Apple AirPort Express resurrection

airport-express-smallThere’s a moment in the life of many AirPort Express devices when the nice green LED decides to remain off. We first do not believe it is dead, check cables, check everything we can, and finally go to Google to discover out beloved device succombed to a known thermal design problem. Oh well…

Many solutions were devised to repair the device, and in general the idea is to replace the dead power supply.

Apple Airport Express repair

Here is one solution that does not completely destroy the nice white case. Instead, it allows access to the connector on the power supply PCB:

Technically I used a Forstnet bit to carefully drill a 15mm hole in the case. Then, with a hot air soldering station I removed the connector from the PCB.

The next step was to build an external power supply to provide the +3.3V and +5V needed by the AirPort Express. Since I did not know the exact power consumption of the device, and in order to simplify things, I decided to use an external +5V, 2.5A switched power supply, and to generate the +3.3V from it, with a simple hybrid module from Rohm (BP5233A33), and the required capacitors (1000µF/16V on input and 470µF/16V on output).

On one side of this new board I soldered the original AirPort Express power connector, and on the other side I soldered a female connector to match the one on the +5V power supply.

To my surprise, when I powered the device, the LED came on and shortly turned green, indicating the device successfully connected to the Wi-Fi access point; audio output was shortly available.

Mission accomplished: my AirPort Express is back to life! :-)


About Liviu Ionescu (ilg)
Hi! My name is Liviu Ionescu (ilg, ilegeul or eunete for colleagues and friends) and I’m a senior IT engineer. Or should I say a real programmer?

14 Responses to Apple AirPort Express resurrection

  1. Anonymous says:

    Great explanation Liviu! I like the neat way you approached and solved this common problem keeping as much as possible the nice appearance (as opposed to the "hawsack method". I also very much appreciate you share this with everybody. There are several routes to fix a "dead" AirPort Express and this one is one of the "cleanest" and less invasive ones. People have similarly used an external PSU (eg. an iPod or for that matter any USB charger) to get the 5V and from there drop to 3.3V with some IC + capacitors (and eventually a fuse) as you did. Others have taken those two voltages from a card reader connected and glued to the AE. Publishing as many working solutions as possible will encourage people to try, and in doing so continue recycling perfectly usable hardware. I am in the process of fixing one of these beasts right now: I used the Dremel to make the hole and now have the female side of the power connector disconnected from the PSU board of the AirPort Express (AE). Do you mind to publish more pictures of the board alone? maybe from different views of the circuit, disconnected from the cables of the AE? I am specifically curious about how you managed to get the male side of the power connector from the original board on the power supply (PSU)? Did you desolder/cut the male side from the original high voltage PSU board inside the AE? I see from the picture that you left all the cables intact. Neat! I liked that!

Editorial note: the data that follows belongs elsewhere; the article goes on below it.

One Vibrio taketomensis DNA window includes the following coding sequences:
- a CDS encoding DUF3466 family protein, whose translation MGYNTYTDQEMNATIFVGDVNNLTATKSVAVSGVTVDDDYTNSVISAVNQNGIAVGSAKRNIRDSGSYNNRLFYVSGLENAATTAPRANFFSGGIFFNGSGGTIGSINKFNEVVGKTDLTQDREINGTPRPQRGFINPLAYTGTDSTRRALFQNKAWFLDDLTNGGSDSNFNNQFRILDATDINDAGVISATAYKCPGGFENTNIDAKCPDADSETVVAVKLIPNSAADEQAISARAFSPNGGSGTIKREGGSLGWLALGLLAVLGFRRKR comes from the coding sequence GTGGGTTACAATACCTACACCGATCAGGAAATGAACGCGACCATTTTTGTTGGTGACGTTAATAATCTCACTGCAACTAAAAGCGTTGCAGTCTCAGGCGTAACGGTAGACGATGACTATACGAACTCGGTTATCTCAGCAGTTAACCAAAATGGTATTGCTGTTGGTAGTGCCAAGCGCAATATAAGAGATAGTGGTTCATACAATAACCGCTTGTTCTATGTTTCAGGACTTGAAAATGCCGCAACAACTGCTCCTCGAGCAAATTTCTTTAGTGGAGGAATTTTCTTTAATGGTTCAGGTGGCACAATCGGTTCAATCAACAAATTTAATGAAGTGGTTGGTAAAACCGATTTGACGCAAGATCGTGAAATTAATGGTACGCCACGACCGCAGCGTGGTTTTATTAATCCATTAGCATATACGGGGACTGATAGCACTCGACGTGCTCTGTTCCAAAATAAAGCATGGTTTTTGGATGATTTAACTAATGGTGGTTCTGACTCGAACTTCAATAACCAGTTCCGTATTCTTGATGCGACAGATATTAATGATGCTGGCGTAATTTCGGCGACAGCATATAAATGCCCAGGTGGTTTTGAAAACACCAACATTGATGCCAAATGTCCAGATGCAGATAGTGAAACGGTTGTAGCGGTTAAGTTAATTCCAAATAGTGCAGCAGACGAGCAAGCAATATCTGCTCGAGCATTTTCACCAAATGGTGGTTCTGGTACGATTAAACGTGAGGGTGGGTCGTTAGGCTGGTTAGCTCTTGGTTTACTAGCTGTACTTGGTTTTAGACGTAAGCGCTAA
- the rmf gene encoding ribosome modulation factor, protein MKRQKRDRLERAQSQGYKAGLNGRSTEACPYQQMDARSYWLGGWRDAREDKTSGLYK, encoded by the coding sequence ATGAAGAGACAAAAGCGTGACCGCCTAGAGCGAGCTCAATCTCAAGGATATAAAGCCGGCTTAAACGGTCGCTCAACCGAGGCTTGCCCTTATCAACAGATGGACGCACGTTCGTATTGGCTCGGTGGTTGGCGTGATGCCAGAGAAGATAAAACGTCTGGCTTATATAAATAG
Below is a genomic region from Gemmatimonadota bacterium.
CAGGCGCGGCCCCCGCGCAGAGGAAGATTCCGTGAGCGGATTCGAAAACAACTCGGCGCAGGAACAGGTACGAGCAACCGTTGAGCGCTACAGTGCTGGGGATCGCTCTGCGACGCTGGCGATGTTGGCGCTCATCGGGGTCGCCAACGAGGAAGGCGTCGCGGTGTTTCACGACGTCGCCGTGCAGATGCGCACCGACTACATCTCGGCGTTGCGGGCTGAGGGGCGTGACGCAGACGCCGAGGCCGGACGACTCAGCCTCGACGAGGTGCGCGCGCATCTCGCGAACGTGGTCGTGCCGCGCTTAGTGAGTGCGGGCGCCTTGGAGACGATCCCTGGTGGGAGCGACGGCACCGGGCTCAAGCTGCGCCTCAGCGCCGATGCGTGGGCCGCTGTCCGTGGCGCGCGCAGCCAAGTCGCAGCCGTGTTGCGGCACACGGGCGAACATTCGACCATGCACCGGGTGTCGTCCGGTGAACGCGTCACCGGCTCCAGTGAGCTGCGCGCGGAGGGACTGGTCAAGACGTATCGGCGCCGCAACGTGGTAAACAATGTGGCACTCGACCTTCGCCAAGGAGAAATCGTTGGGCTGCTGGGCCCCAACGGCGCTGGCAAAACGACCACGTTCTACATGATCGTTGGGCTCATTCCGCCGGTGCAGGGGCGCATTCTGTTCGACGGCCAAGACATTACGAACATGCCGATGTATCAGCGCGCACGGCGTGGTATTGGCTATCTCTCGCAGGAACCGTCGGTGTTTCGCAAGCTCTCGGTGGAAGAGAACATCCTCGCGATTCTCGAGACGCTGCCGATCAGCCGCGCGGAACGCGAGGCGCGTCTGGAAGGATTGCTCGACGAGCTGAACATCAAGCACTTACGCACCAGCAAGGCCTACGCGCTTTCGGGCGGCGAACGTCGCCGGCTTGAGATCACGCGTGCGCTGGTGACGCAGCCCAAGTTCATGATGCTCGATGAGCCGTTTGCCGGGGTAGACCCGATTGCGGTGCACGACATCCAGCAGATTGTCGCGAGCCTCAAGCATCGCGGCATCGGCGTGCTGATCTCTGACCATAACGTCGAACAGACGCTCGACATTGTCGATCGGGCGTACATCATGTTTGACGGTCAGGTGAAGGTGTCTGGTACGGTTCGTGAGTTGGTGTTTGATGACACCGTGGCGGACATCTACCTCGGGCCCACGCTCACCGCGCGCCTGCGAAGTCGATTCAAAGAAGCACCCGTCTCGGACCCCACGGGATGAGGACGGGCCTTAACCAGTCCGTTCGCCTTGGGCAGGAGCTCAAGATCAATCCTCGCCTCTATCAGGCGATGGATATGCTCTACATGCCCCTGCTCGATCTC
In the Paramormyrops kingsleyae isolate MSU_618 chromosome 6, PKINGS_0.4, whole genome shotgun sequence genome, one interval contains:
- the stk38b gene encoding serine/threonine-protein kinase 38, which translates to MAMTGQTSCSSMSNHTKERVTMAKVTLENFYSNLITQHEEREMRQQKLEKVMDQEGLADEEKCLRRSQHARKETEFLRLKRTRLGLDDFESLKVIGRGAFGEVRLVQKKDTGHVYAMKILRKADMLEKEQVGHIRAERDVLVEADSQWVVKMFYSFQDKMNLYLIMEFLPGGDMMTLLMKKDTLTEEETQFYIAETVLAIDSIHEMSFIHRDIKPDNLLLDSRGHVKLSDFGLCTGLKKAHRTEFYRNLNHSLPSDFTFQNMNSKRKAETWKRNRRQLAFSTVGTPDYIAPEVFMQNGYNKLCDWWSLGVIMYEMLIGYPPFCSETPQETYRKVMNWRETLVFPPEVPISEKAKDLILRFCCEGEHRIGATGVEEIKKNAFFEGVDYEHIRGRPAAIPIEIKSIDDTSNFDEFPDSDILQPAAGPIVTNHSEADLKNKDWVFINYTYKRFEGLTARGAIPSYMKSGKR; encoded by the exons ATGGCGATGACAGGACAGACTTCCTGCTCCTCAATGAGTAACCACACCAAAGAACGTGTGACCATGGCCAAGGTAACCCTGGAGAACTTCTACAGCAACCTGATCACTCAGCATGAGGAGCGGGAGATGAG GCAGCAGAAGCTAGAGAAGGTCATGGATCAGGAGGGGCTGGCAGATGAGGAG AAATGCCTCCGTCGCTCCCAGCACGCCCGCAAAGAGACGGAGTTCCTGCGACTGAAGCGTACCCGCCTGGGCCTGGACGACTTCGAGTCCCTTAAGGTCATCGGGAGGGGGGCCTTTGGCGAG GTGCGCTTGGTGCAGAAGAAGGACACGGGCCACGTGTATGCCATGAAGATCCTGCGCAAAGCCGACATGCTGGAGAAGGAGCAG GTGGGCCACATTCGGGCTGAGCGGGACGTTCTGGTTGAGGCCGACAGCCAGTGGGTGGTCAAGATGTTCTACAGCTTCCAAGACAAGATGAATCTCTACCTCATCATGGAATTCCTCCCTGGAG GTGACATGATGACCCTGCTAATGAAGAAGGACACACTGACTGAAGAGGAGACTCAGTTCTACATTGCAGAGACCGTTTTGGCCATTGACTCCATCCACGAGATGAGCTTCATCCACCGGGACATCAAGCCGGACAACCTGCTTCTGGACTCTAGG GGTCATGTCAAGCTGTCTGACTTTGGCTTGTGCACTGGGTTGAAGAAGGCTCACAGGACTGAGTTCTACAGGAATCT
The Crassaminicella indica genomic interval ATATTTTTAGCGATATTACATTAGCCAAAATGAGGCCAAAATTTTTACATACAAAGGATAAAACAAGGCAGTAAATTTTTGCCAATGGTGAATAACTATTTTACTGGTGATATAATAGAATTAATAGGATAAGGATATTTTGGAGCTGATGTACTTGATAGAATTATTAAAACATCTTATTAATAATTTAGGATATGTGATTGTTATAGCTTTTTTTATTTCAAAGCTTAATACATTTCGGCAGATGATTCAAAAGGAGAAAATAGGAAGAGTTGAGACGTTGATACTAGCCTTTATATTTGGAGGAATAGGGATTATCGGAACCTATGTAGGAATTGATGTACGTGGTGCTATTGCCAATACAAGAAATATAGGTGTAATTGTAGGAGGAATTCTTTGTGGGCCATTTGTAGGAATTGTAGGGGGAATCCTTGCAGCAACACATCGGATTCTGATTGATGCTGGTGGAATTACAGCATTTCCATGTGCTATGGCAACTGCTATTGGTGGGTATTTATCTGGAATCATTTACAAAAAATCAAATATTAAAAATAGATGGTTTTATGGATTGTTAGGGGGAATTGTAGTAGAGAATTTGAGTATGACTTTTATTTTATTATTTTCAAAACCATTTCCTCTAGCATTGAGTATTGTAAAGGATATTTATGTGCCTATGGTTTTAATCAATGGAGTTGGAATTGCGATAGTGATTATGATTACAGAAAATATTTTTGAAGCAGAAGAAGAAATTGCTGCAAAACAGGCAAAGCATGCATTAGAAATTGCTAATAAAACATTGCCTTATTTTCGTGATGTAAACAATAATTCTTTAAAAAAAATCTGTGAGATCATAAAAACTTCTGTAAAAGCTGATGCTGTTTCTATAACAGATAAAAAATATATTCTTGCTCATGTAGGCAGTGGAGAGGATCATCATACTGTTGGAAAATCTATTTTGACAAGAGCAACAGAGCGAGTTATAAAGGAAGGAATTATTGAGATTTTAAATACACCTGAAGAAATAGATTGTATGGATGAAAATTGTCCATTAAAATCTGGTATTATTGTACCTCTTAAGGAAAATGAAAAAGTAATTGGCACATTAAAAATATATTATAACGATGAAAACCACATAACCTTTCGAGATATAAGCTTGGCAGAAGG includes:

2. ilg-ul says:

    There are no secrets on the back of the circuit, the schematic is very simple, exactly as described in the module specs, one capacitor on the input and one capacitor on the output side.As mentioned in the post, the male side of the connector was not cut, but easily desoldered using a hot air soldering station.Critical for the repair is the place where to drill the hole. My goal was to do it exactly on the edge of the PCB, and for this I measured as precisely as I could the various views of available pictures.Liviu

  3. Pingback: 2010 in review « ilg The Geek's blog

  4. claudiu says:

    hy can you help me with the schematic ???

    • I quote from the post “a simple hybrid module from Rohm (BP5233A33), and the required capacitors (1000µF/16V on input and 470µF/16V on output)”.

      The schematic is simple, the module has one input, ground and one output; connect the 1000µF capacitor on the input and the 470µF capacitor on the output, and this is all.

      The exact module type is not important, anything that can turn 5.0V into 3.3V at this power level (a few watts) might work as well.


  5. claudiu says:

    thanks liviu :) is roman si eu

  6. Kyle Hammond says:

    Could you make me one?
    one of my capacitors is burned.
    let me know…thanks in advance

    • Hmmm… I’m afraid this would be quite difficult and shipping it quite expensive. :-(

      • Kyle Hammond says:

        Oh, i thought you made this one here in the blog. as for shipping it couldn’t be more that buying a new Airport Express…tell me what you think.

  7. Alvaro says:

    Hello Liviu,
    I agree with Kyle. I think that it couldn’t be more expensive than a new Airport Express.
    If you are not able to make it, would be possible that you give me the schematic, please? My knowledge of electronics are very limited.

  8. > would be possible that you give me the schematic, please?

    please see the second paragraph of my Aug 18th comment, and some of the previous text.

    for such a simple device I do not have a formal schematic, I built it using the converter data sheet.

    • Alvaro says:

      Where can I find an BP5233A33, please?

      • I got mine from:

  9. Kyle Hammond says:

    Would anyone here be able to make one for me? It would be awesome if you could.

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